Tactical Analysis – Stale Wales and stale possession

The Croatian movement also highlighted just how static the Welsh midfield were in comparison to their Eastern European opposition. Apart from the occasional move from Joe Allen to drop in between the centre-backs, Smith and Will Vaulks didn’t make enough effort to create space for themselves within the Croatian block. Because of this, Wales’ centre-backs were often left frustrated on the ball for a lack of options and forced into playing ambitious, longer passes which more often than not resulted in a turnover of possession. It was from a turnover such as this, that led to Croatia‘s opening goal.

UEFA Euro Qualifiers 2019 Tactical Analysis: Croatia vs Wales Statistics
The distance between Joe Allen in the backline and the rest of the Welsh midfield forces longer, less reliable passes.

The above image illustrates the situation before Wales lost the ball in the buildup to going 1-0 down. James Lawrence on the ball has no easy route forward to pass the ball to as Allen has dropped into the backline. Smith and Vaulks are too far away and too easily covered. This forces Lawrence to attempt a hopeful long ball forward which stretches the Welsh side upon the turnover and creates gaps for the forward runs of Kramaric and Ivan Perisic to exploit. The spaces created in behind the inexperienced Connor Roberts, at right-back for Wales, seemed to be a particular target for the home side’s counters.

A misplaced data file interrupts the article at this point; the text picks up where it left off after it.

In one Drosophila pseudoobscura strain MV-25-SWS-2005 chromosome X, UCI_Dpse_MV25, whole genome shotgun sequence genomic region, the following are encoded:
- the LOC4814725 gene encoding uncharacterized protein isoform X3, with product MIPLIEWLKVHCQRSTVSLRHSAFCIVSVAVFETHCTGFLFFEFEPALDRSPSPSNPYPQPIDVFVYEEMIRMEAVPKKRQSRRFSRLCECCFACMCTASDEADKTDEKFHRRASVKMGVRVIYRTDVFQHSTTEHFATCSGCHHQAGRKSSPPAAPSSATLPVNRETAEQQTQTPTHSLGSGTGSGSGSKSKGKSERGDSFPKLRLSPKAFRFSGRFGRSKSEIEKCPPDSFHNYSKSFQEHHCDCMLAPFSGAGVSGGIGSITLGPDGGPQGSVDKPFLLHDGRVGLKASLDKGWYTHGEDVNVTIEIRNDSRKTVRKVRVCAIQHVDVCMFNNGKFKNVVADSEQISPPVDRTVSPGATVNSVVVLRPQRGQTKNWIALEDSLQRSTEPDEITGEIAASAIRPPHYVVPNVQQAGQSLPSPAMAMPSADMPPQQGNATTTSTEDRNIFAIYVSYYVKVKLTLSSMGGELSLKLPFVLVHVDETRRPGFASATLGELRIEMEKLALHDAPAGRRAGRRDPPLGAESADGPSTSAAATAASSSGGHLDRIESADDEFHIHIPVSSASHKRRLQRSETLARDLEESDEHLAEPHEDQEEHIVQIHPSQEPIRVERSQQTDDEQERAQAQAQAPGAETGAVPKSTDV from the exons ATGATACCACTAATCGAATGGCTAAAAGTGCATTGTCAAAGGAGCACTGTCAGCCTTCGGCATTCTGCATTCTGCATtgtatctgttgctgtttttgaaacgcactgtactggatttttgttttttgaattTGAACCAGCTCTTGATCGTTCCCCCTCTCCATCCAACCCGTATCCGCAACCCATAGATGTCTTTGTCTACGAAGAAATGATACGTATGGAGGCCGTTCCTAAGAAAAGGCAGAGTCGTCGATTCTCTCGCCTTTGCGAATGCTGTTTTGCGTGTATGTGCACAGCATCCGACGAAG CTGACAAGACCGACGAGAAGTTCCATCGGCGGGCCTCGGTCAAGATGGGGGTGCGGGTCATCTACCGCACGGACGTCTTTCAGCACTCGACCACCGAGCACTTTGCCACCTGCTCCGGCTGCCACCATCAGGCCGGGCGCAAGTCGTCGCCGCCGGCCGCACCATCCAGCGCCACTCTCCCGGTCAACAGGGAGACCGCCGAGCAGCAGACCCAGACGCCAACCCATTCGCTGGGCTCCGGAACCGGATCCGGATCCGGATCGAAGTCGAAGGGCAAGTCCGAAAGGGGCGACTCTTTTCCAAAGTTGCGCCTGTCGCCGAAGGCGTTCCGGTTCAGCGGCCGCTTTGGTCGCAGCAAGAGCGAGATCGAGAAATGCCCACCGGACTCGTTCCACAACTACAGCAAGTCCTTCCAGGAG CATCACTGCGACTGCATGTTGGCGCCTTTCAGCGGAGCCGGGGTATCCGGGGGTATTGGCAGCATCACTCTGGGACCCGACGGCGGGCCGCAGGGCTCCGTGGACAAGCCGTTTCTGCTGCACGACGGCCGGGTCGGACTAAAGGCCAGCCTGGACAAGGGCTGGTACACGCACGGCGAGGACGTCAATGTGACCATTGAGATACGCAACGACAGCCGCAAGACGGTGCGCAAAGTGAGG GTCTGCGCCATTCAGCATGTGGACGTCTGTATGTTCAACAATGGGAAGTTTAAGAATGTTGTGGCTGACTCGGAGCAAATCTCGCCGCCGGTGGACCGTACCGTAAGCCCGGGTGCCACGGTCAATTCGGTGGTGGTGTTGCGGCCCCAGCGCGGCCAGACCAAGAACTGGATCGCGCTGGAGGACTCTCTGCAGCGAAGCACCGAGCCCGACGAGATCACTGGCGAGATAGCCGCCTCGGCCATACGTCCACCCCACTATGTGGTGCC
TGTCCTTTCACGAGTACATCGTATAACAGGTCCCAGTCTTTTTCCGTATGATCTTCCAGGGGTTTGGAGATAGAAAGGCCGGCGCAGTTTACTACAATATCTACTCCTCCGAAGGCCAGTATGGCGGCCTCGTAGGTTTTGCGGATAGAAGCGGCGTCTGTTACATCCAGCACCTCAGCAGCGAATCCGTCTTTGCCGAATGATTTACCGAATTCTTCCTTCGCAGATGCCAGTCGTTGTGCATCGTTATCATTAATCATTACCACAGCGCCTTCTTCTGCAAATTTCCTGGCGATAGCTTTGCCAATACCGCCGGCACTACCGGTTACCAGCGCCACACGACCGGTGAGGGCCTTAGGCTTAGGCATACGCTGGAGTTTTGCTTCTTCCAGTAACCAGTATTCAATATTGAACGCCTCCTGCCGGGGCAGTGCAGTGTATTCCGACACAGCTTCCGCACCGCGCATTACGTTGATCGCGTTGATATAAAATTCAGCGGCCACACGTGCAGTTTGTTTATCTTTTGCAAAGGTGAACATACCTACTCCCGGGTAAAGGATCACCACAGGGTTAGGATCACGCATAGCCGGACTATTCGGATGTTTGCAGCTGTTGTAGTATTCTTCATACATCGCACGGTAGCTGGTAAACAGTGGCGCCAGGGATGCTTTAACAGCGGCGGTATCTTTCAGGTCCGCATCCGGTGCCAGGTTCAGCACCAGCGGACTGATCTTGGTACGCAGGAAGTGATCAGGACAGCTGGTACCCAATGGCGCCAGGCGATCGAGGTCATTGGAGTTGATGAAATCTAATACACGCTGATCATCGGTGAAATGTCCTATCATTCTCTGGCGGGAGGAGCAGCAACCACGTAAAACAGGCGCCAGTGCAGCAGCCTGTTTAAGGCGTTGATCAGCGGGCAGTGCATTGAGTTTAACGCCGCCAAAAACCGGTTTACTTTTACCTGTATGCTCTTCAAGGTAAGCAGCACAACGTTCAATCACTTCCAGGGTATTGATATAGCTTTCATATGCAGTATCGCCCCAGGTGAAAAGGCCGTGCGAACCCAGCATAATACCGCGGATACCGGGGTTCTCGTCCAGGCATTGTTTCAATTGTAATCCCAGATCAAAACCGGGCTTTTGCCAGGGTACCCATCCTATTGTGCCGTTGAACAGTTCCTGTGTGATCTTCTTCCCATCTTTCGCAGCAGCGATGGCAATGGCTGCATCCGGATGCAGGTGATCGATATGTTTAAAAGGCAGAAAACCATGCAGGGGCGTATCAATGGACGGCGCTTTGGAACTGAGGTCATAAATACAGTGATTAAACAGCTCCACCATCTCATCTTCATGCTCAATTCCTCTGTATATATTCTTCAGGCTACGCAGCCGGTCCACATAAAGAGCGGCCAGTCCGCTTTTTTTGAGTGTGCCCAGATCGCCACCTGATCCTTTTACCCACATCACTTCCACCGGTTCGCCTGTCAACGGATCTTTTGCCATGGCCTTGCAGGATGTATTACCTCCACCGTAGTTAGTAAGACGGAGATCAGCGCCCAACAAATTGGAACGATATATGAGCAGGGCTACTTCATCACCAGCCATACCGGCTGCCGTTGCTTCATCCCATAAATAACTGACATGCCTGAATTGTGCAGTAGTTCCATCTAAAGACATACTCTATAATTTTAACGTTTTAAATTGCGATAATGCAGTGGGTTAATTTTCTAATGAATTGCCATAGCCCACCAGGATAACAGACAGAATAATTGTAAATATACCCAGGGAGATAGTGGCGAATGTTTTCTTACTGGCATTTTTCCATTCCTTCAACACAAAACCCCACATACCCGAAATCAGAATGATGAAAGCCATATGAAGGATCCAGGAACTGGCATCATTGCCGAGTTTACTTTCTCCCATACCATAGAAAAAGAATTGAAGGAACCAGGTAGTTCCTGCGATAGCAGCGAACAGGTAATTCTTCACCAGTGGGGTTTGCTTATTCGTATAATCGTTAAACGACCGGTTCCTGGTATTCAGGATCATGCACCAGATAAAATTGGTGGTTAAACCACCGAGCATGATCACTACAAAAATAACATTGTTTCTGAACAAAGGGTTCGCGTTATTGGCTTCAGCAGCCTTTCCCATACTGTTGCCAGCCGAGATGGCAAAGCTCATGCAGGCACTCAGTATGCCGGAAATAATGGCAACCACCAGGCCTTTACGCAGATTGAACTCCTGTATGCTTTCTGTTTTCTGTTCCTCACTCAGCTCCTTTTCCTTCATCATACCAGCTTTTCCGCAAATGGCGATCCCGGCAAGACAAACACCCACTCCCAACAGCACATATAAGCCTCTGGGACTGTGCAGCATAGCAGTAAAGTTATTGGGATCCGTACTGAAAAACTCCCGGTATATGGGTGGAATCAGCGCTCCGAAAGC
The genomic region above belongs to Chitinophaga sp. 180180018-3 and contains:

Using tactical analysis, we can see the static positioning and lack of movement from the Welsh midfield did very little to disrupt Croatia’s defensive lines. This also had the effect of slowing down the Welsh possession to a snail’s pace which doesn’t help to create the space that allows their wingers, Bale and James, to use their pace to hurt the opposition.

A distinct lack of Plan B from Wales

What was most concerning from a Wales standpoint was their almost complete and utter lack of reaction during the game after going 2-0 down early in the second half. Before David Brooks’ introduction for Smith, the only tactical alterations from the away side came through switching Bale and Wilson’s positions around; and to little effect.